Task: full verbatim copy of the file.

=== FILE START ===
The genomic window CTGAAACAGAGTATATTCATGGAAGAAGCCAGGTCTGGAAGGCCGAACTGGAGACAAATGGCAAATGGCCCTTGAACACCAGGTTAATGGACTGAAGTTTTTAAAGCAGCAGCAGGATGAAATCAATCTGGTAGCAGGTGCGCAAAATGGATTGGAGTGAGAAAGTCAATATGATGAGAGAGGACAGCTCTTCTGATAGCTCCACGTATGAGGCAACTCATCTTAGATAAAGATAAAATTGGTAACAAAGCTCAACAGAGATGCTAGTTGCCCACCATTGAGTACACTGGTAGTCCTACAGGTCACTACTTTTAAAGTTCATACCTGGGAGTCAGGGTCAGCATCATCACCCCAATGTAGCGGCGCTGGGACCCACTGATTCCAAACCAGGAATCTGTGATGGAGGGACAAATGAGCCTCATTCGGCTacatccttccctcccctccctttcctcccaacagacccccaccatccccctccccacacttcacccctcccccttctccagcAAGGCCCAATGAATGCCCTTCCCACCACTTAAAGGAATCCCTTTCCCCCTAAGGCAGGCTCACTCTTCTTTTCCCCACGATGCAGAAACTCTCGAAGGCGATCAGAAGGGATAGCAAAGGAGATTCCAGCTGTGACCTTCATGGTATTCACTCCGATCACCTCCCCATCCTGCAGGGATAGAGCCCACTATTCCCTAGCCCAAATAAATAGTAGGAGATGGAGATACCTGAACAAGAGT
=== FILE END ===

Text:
The genomic window CTGAAACAGAGTATATTCATGGAAGAAGCCAGGTCTGGAAGGCCGAACTGGAGACAAATGGCAAATGGCCCTTGAACACCAGGTTAATGGACTGAAGTTTTTAAAGCAGCAGCAGGATGAAATCAATCTGGTAGCAGGTGCGCAAAATGGATTGGAGTGAGAAAGTCAATATGATGAGAGAGGACAGCTCTTCTGATAGCTCCACGTATGAGGCAACTCATCTTAGATAAAGATAAAATTGGTAACAAAGCTCAACAGAGATGCTAGTTGCCCACCATTGAGTACACTGGTAGTCCTACAGGTCACTACTTTTAAAGTTCATACCTGGGAGTCAGGGTCAGCATCATCACCCCAATGTAGCGGCGCTGGGACCCACTGATTCCAAACCAGGAATCTGTGATGGAGGGACAAATGAGCCTCATTCGGCTacatccttccctcccctccctttcctcccaacagacccccaccatccccctccccacacttcacccctcccccttctccagcAAGGCCCAATGAATGCCCTTCCCACCACTTAAAGGAATCCCTTTCCCCCTAAGGCAGGCTCACTCTTCTTTTCCCCACGATGCAGAAACTCTCGAAGGCGATCAGAAGGGATAGCAAAGGAGATTCCAGCTGTGACCTTCATGGTATTCACTCCGATCACCTCCCCATCCTGCAGGGATAGAGCCCACTATTCCCTAGCCCAAATAAATAGTAGGAGATGGAGATACCTGAACAAGAGT